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I saw Thousandaire’s 20 Financial Milestones for your 20s that all started at Gen Y Wealth and couldn’t resist.

Here’s how I stack up at age 28:

#1 – Finance a dream vacation…in cash Mr. BFS and I take at least one big trip every year and always pay for it in cash.  Last summer we took our second cruise (we went snorkeling in Jamaica and Grand Cayman and loved the lazy rivers in Mexico).  This coming summer we’re heading back to Las Vegas for a week.  These may not sound like “dream vacations” to everyone, but I’ve already lived in other countries and Mr. BFS is a homebody, so these are our dreams, lol.

#2 – Pay off your private student loans or at least find the best companies to refinance student loans: We didn’t have any college loans.  My husband’s parents covered his education and my parents covered whatever my scholarships and 3 part-time jobs didn’t.  I also lived cheaply in college overall.  We were/are blessed.  We know.  🙂

#3 – Automate paying your credit card bill in full We automate as much as possible in every aspect of our financial lives, lol.  We got this covered.

#4 – Get Rid of Bad Debt  The only debt we have left is our mortgage since I love paying off debt.  I nearly went nuts when we paid off our last car.  I think all debt is cruddy, but I doubt home debt is considered “bad debt” in this respect.  It’ll be paid off no later than my 33rd birthday though.

#5 – Build an adequate emergency fund We have 6 months of our expenses in cash in our ING emergency fund.  Our 401(k), Roth IRA, and Scottrade stock investments would cover us for an additional 2 years at least.

#6 – Make your first, and last, investment mistake We invested $15,000 in a “friend’s” business and ended up losing almost everything.  I’m sure we will buy a bad stock once in a while in the rest of our history in the market, but I doubt we’ll ever make the same huge mistakes again.  I just don’t think it is a good idea to think you will never fail again.

#7 – Develop a statement of cash flows We operate on a zero-based budget, so we know where all of our money goes.

#8 & 9 Max out a Roth & Contribute to your 401(k) We have fully funded a Roth IRA for 3 years now and have always contributed at least the minimum to get the maximum company match to my 401(k).  We are currently trying to fully fund a second Roth IRA for 2010 – we have until April to come up with another $3500, so I think we’ll make it.

#10 – Get a degree or certification that increases your earning power I graduated Cum Laude with my bachelor’s degree and my husband not only received his bachelor’s but completed his graduate degree last year in order to become a school librarian.

#11 – Take a career risk We invested the $15,000 into a failing business so we could turn a game store into our main job.  That obviously didn’t work out, lol.  I’m now attempting to turn blogging into my full time job by the time I’m 29-30.

#12 – Negotiate something We bought our home as a foreclosure and talked their already low price of $119,500 to $114,000 in 2007 before the crash.  You can also check out how I got hubby’s Prius.  Finally, I also regularly negotiate down the price of all our souvenirs, art, and any furniture we buy and have to negotiate with advertisers for space here on BFS.  I LOVE NEGOTIATING.

#13 – Earn your first side grand I earned about $5000 in 2010 from blogging and another $1000 with side jobs and freelance writing.  My husband earns $3000-$5000 a year reffing high school and middle school football and basketball as well.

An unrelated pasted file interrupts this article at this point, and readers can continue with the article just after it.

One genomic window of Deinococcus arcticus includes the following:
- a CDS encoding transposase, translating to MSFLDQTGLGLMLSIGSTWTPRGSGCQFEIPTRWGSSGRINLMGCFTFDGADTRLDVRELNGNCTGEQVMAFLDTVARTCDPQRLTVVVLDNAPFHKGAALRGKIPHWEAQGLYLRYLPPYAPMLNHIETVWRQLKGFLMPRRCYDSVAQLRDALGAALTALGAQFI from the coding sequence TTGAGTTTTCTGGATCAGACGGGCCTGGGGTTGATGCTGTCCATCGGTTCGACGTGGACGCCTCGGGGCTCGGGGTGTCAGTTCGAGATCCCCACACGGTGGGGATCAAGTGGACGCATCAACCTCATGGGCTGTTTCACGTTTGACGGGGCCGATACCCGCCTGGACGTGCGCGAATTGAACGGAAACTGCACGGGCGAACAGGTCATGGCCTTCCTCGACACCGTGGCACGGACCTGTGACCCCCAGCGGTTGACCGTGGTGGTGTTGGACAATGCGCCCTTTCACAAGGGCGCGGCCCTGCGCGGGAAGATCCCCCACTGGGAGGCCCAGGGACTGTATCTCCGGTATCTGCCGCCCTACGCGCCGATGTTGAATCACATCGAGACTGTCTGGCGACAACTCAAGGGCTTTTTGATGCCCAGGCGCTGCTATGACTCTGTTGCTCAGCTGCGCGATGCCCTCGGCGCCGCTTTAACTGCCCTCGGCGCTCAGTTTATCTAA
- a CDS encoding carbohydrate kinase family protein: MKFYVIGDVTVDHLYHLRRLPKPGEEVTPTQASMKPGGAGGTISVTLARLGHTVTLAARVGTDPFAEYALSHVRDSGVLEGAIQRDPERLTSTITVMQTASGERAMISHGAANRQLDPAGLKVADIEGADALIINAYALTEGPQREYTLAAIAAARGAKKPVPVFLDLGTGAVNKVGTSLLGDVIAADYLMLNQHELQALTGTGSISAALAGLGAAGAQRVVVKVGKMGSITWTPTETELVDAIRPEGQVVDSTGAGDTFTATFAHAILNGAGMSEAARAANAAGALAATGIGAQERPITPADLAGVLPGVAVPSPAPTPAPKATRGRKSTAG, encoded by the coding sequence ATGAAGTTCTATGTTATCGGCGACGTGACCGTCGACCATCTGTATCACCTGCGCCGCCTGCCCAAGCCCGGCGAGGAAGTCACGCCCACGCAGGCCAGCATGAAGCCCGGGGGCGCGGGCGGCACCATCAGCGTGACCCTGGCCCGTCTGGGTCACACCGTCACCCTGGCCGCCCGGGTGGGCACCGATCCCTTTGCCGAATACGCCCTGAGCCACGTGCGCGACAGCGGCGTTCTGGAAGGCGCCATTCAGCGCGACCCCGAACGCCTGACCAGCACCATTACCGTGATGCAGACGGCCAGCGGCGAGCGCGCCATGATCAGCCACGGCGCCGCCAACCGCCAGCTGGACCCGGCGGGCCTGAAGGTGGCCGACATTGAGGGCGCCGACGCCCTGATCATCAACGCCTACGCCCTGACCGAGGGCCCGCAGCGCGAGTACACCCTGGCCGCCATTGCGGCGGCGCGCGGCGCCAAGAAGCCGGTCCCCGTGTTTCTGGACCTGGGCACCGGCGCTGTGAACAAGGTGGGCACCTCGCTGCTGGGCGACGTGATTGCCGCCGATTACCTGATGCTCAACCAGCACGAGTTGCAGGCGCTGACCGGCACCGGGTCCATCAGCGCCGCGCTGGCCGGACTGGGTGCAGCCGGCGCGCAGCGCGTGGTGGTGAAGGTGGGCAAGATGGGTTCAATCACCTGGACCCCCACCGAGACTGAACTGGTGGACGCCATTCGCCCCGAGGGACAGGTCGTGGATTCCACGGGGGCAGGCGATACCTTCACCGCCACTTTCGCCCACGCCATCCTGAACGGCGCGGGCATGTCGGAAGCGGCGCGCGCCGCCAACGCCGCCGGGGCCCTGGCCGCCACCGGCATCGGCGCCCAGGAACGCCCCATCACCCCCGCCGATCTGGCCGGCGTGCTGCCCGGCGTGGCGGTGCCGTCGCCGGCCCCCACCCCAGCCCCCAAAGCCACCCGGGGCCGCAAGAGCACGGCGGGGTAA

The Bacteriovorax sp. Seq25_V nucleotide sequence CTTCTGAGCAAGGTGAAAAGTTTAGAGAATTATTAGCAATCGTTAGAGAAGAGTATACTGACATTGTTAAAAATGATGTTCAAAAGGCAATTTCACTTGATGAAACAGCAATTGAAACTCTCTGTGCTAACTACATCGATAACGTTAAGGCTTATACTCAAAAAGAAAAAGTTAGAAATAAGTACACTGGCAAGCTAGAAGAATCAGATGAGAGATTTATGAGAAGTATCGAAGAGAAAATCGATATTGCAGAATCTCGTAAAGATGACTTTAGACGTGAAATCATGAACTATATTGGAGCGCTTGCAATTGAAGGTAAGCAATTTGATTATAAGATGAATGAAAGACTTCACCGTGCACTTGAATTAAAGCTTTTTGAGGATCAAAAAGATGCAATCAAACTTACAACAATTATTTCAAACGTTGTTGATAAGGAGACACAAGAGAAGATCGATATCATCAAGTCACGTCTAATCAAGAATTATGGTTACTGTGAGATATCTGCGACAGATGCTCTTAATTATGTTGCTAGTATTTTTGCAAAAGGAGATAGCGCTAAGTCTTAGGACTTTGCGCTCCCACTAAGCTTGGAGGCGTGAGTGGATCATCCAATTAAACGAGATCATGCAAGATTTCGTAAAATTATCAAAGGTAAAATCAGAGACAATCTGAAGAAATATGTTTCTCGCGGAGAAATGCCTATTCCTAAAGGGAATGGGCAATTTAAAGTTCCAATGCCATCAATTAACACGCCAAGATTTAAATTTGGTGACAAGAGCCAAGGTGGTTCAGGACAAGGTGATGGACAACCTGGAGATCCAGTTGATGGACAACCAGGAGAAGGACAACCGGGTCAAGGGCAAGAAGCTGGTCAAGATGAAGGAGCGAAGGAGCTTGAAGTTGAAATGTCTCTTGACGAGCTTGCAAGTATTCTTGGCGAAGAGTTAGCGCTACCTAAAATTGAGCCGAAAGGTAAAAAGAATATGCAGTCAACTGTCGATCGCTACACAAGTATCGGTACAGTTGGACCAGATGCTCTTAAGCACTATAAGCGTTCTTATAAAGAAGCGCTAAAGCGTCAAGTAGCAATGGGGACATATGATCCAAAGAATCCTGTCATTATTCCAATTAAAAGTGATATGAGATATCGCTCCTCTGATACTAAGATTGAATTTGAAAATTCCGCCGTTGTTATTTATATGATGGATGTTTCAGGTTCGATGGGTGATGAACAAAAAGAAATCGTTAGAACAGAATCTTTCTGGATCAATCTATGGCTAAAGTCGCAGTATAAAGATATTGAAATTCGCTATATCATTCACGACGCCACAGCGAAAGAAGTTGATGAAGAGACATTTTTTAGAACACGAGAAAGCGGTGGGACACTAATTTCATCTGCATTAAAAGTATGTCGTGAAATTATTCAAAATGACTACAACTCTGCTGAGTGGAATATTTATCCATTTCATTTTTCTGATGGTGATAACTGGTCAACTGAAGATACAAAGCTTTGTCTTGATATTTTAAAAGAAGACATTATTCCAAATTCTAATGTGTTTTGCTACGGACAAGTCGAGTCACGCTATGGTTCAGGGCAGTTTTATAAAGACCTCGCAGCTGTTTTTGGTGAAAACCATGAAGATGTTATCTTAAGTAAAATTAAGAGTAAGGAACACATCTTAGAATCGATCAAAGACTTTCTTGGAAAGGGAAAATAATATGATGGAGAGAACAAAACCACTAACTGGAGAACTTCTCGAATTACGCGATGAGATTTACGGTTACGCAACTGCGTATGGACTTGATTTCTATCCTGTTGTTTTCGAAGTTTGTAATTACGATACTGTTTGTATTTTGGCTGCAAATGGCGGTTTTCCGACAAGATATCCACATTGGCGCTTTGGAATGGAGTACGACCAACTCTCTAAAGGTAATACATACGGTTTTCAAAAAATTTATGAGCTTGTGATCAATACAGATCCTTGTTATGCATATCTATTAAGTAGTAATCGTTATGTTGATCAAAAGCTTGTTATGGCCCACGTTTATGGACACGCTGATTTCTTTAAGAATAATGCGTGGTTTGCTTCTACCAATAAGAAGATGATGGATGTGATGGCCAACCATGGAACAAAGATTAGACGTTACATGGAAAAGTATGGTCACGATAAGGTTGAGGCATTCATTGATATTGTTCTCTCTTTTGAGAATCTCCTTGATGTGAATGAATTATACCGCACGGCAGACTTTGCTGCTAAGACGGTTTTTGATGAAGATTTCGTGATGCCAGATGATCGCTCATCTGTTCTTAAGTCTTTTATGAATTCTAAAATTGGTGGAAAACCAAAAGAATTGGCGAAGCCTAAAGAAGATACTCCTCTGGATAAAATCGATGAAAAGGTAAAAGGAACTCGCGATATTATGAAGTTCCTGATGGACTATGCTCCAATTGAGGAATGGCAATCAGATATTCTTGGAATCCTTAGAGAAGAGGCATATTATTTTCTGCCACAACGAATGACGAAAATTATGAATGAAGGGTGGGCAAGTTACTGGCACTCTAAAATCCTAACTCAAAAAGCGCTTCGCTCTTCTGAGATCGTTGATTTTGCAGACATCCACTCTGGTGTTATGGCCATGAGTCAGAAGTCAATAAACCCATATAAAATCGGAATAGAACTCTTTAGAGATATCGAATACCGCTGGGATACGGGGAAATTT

#14 – Start a sub-savings account for an upcoming financial goal We have multiple accounts for everything, lol.  Our most loved one is probably our vacation account.  🙂

#15 – Set a target retirement date 52.  That is when my husband is eligible for his full pension and we are saving like crazy to make it happen.

#16 – Monitor your credit I monitor all bills and expenses and check each of our credit reports every 4-6 months.

#17 – Say no to a financial salesman We say no to a ton of stuff.  That is how we are hoping to afford early retirement.  🙂

#18 – Give just enough to make it hurt We only give a little money every year, but I donate a ton of time.  When we lived close to the Houston SPCA, I volunteered there 3 evenings a week for 4 hours after work and half of every Saturday.  When we moved, we fostered Pugs for Pughearts: Houston Pug Rescue until we adopted one and ended up spending $2500 to get Mr. Pug healthy again.  This year I’m getting involved with Meals on Wheels.

Two Milestones for the Over Achiever

#19 – Invest $1 for every $1 you spend Not quite there yet.  We live and play on my husband’s salary and invest mine, but that’s like investing 40% instead of 50%.

#20 – Start a 529 College Savings Plan Ummm…no.  My younger sister (20) earns scholarships and works summer jobs to pay her way through college for her engineering degree and my youngest sister (15) is well on the way to doing the same for whatever degree she chooses.  I have no idea if either one of them ever wants to have kids.  Plus, my parents are more than willing to help cover any extra now and probably would spoil a grandkid rotten, lol.  My husband is an only child and doesn’t even have any first cousins.  We have no plans to have children thus far.  So this would be a big, fat no.

Grand Total

Of the 20 Goals, here is where I stand: 16 – Completed 3 – We will voluntarily not try to reach these goals (#6, #18, and #20) 1 – Working on it (#19)

How does it/did it look on your end?

Alright millennials - how do you stack up versus me? What quiz score do you get on these 20 financial milestones for your 20s? I did not bad, but there's still room for improvement. Managing money well in your 20s makes a HUGE difference later on in life. These money milestones are key.